California lawmakers on Tuesday reintroduced a bill to legalize assisted suicide that had stalled amid opposition from the Catholic church and disability rights activists, as leaders among majority Democrats vowed to make its passage a priority.
In a move that made clear that lawmakers sought support from Latino Catholics who might be concerned about church opposition, backers of the bill showcased support from top Latino politicians at a news conference on Tuesday, some of whom spoke dramatically in Spanish of the pain and suffering experienced by people with terminal cancer and other illnesses.
"Californians cannot wait any longer," Senate leader Kevin de Leon said.
Labor leader Dolores Huerta, who co-founded the United Farm Workers union with Cesar Chavez, recalled her mother's agonizing death from cancer, which she called "horrific."
Backers of physician-assisted suicide have tried numerous times to legalize it in California, without success.
Last year, the issue burst into public consciousness in California after a 29-year-old cancer patient, Brittany Maynard, moved to Oregon to take advantage of that state's aid-in-dying law.
With polls showing consistent support for such a measure in the most populous U.S. state, Democratic lawmakers introduced a bill after Maynard's death to make it legal for a doctor to prescribe medication for a terminally ill patient to end his or her life.
The practice is opposed by many doctors, who feel they should preserve life, the Catholic church and many conservative religious groups.
Assisted suicide is legal in Oregon, Washington, Montana and Vermont.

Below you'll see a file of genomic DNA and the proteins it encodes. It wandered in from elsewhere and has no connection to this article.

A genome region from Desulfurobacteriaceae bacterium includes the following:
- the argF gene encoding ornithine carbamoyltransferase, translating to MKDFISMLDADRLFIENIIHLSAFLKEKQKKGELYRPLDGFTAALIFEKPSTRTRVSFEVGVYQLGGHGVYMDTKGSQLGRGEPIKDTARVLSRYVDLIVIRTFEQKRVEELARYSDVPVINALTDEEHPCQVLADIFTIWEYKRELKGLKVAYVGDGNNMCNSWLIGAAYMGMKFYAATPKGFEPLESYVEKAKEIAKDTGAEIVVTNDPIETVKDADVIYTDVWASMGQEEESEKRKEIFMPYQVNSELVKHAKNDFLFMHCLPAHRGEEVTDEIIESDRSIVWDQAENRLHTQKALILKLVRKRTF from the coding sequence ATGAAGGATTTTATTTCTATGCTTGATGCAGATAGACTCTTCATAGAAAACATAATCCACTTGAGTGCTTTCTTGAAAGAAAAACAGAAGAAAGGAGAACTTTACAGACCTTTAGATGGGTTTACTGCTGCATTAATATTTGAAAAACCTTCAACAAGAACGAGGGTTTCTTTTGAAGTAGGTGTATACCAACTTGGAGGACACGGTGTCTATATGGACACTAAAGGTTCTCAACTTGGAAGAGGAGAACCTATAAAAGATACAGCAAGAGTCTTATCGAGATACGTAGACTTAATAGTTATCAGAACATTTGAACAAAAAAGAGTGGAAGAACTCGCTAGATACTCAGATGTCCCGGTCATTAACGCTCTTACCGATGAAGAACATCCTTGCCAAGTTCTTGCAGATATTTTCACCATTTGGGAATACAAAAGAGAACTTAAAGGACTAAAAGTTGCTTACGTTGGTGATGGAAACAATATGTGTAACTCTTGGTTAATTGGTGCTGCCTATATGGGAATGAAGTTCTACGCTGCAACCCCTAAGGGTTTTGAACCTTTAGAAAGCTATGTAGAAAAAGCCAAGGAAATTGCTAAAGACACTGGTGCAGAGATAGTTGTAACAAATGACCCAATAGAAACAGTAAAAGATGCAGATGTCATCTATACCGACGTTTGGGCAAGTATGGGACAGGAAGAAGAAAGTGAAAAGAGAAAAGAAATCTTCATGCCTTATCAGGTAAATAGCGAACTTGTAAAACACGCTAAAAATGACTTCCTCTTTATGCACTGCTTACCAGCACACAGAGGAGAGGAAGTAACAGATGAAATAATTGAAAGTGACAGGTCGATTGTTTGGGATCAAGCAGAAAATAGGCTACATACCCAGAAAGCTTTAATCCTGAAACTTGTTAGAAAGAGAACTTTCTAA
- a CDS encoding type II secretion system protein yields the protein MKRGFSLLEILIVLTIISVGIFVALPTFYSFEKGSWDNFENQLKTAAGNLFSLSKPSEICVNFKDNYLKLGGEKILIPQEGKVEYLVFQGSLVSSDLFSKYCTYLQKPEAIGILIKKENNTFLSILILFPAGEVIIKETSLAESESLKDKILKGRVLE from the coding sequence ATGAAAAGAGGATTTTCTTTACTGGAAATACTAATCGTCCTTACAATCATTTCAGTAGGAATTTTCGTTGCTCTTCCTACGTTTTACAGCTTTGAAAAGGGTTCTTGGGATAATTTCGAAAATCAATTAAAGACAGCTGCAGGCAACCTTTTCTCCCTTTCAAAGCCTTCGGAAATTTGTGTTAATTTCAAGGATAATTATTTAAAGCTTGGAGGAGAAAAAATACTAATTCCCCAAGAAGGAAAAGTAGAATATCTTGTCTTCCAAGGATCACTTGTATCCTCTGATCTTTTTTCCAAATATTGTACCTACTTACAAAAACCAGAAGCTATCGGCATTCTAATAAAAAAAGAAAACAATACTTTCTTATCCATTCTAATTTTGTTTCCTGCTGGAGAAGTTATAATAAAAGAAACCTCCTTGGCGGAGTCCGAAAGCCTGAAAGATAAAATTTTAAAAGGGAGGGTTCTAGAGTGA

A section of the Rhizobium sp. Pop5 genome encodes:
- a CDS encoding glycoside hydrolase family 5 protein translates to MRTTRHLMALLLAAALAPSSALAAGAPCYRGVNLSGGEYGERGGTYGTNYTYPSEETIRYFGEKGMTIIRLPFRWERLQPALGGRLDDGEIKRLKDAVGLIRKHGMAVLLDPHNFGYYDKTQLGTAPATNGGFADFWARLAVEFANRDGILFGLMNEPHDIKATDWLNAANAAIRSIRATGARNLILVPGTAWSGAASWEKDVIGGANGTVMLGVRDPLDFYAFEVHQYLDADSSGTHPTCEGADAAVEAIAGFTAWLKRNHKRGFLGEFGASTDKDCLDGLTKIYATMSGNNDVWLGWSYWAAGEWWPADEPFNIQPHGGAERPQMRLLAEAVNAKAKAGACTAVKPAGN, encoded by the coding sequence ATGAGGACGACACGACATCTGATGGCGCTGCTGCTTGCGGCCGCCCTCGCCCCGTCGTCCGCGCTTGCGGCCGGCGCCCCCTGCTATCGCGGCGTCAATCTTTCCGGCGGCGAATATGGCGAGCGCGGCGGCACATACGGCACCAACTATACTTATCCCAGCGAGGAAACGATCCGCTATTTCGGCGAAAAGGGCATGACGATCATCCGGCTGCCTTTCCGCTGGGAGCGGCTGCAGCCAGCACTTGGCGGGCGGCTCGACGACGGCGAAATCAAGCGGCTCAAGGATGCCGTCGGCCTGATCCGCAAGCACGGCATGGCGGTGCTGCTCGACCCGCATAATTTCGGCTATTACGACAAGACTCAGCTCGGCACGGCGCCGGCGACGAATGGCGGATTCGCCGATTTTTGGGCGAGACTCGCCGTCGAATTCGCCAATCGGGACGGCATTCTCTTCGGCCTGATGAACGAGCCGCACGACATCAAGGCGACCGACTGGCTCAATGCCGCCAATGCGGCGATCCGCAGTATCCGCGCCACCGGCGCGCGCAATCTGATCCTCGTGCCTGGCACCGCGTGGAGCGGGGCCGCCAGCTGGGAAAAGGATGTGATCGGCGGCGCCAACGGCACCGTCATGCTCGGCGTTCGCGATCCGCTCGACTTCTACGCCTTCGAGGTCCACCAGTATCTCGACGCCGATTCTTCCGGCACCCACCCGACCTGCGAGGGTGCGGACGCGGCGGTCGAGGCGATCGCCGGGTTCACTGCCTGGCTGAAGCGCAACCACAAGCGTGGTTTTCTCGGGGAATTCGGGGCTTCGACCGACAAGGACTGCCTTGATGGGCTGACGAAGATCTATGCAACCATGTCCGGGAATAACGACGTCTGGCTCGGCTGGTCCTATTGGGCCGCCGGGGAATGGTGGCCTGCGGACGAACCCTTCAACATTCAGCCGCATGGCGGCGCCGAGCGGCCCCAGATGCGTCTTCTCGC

Disability rights activists fear disabled people will be pushed to end their lives by insurance companies or relatives who do not want to care for them.
The California bill makes it a felony to pressure someone into physician-assisted suicide. It also forbids insurance companies from sending patients information about aid-in-dying drugs unless the patient has requested it.
After intense lobbying, supporters persuaded the California Medical Association, which had opposed prior efforts, to take a neutral stand, and the bill passed the state senate in June.
But it stalled in the assembly health committee after some Latino Democrats balked amid Catholic church opposition.
On Tuesday, supporters made a political end-run around the committee by reintroducing the measure during a special session called over the summer to deal with healthcare issues.
For the special session the health committee has different members, and the bill is considered more likely to pass.
The bill is opposed by most legislative Republicans.
(C) 2015 Thomson Reuters. All rights reserved.
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